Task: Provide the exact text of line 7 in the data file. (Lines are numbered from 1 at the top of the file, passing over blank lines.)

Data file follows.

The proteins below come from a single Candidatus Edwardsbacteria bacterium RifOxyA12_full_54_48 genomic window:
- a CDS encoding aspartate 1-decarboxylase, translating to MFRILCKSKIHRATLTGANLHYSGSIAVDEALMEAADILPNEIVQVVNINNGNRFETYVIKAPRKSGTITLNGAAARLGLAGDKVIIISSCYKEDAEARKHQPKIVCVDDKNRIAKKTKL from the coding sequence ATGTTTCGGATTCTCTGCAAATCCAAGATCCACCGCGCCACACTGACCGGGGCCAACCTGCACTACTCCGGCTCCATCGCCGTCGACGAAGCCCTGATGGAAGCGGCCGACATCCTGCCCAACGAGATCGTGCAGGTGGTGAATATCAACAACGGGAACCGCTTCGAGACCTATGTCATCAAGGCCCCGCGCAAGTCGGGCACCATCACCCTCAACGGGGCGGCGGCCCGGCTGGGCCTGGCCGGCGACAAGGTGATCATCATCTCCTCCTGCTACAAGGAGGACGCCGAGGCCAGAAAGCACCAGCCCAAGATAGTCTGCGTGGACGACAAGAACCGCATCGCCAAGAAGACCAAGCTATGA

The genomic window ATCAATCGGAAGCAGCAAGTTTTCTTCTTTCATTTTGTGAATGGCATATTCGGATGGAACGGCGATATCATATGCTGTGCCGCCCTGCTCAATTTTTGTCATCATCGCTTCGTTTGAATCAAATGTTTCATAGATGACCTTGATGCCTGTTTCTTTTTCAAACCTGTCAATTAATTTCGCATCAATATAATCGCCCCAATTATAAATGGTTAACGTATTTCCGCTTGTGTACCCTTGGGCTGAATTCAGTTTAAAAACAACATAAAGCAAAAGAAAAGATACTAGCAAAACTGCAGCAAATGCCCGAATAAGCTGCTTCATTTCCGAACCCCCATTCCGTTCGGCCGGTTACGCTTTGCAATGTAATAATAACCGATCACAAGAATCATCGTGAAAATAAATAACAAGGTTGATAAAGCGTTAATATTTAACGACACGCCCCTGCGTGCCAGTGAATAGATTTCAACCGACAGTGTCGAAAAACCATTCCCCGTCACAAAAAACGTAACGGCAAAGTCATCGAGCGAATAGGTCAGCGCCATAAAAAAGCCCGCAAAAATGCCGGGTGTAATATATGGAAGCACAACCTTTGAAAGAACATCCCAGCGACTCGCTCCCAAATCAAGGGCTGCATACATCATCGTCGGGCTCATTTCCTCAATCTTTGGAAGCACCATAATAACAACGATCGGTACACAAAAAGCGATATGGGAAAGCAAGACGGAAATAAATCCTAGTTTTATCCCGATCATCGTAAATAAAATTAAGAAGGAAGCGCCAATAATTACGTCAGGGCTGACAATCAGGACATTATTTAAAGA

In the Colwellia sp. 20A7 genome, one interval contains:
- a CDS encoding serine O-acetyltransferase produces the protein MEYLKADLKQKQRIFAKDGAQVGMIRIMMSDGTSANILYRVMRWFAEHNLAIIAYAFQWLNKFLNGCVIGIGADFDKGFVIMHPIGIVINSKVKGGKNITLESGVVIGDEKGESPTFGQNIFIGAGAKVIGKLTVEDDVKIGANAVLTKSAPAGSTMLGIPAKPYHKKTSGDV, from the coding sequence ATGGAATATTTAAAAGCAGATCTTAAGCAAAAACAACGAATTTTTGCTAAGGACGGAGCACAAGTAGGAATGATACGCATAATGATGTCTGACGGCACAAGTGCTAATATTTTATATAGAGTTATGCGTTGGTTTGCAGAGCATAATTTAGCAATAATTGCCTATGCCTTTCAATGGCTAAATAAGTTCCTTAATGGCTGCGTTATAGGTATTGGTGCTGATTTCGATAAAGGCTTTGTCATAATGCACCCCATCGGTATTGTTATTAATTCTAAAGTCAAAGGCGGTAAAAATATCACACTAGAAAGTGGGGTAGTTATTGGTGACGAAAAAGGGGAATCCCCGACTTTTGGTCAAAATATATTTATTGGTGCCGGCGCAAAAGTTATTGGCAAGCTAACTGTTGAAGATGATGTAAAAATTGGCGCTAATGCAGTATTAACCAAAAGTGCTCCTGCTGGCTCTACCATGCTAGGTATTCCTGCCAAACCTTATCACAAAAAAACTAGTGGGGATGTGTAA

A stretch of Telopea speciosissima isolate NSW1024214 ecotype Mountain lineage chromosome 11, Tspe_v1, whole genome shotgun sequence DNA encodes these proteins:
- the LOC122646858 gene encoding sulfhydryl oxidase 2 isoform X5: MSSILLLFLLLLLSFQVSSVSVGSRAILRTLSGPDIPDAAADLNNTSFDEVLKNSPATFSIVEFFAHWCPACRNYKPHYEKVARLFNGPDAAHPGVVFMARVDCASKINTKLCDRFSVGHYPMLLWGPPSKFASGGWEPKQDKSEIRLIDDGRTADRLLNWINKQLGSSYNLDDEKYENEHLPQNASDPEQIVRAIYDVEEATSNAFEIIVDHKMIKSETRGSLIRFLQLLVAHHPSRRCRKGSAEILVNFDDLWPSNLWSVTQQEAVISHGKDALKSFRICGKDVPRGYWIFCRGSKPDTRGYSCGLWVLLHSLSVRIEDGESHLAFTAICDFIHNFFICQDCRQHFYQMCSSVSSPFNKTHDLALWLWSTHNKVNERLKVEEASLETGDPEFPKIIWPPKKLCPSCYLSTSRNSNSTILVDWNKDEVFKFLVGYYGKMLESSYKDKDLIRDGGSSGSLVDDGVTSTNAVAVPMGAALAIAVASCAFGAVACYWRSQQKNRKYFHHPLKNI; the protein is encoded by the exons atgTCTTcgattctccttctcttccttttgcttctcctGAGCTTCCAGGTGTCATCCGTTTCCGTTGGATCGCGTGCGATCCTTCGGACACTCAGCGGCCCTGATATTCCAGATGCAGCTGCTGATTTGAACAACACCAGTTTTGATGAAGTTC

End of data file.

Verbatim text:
- the LOC122646858 gene encoding sulfhydryl oxidase 2 isoform X5: MSSILLLFLLLLLSFQVSSVSVGSRAILRTLSGPDIPDAAADLNNTSFDEVLKNSPATFSIVEFFAHWCPACRNYKPHYEKVARLFNGPDAAHPGVVFMARVDCASKINTKLCDRFSVGHYPMLLWGPPSKFASGGWEPKQDKSEIRLIDDGRTADRLLNWINKQLGSSYNLDDEKYENEHLPQNASDPEQIVRAIYDVEEATSNAFEIIVDHKMIKSETRGSLIRFLQLLVAHHPSRRCRKGSAEILVNFDDLWPSNLWSVTQQEAVISHGKDALKSFRICGKDVPRGYWIFCRGSKPDTRGYSCGLWVLLHSLSVRIEDGESHLAFTAICDFIHNFFICQDCRQHFYQMCSSVSSPFNKTHDLALWLWSTHNKVNERLKVEEASLETGDPEFPKIIWPPKKLCPSCYLSTSRNSNSTILVDWNKDEVFKFLVGYYGKMLESSYKDKDLIRDGGSSGSLVDDGVTSTNAVAVPMGAALAIAVASCAFGAVACYWRSQQKNRKYFHHPLKNI; the protein is encoded by the exons atgTCTTcgattctccttctcttccttttgcttctcctGAGCTTCCAGGTGTCATCCGTTTCCGTTGGATCGCGTGCGATCCTTCGGACACTCAGCGGCCCTGATATTCCAGATGCAGCTGCTGATTTGAACAACACCAGTTTTGATGAAGTTC